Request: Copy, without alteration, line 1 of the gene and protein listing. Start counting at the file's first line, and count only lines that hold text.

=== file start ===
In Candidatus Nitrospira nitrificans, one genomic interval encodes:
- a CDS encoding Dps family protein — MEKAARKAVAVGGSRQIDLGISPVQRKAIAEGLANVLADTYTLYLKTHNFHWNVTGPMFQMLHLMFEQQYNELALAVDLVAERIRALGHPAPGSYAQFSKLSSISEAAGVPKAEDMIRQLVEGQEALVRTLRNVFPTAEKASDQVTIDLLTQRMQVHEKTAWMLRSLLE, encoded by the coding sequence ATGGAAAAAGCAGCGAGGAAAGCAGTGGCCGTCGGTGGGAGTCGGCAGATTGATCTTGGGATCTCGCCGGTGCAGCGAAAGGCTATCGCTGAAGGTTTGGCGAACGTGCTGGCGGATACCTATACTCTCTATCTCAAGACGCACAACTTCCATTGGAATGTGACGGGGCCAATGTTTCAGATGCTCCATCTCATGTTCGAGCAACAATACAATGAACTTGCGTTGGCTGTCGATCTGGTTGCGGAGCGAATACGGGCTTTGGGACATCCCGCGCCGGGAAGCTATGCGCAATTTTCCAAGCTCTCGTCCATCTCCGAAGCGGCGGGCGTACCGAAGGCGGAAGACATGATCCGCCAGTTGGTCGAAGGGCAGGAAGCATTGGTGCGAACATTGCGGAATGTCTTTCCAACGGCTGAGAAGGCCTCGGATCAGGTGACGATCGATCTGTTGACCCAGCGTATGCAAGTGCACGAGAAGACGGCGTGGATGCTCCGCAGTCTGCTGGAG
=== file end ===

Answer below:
In Candidatus Nitrospira nitrificans, one genomic interval encodes: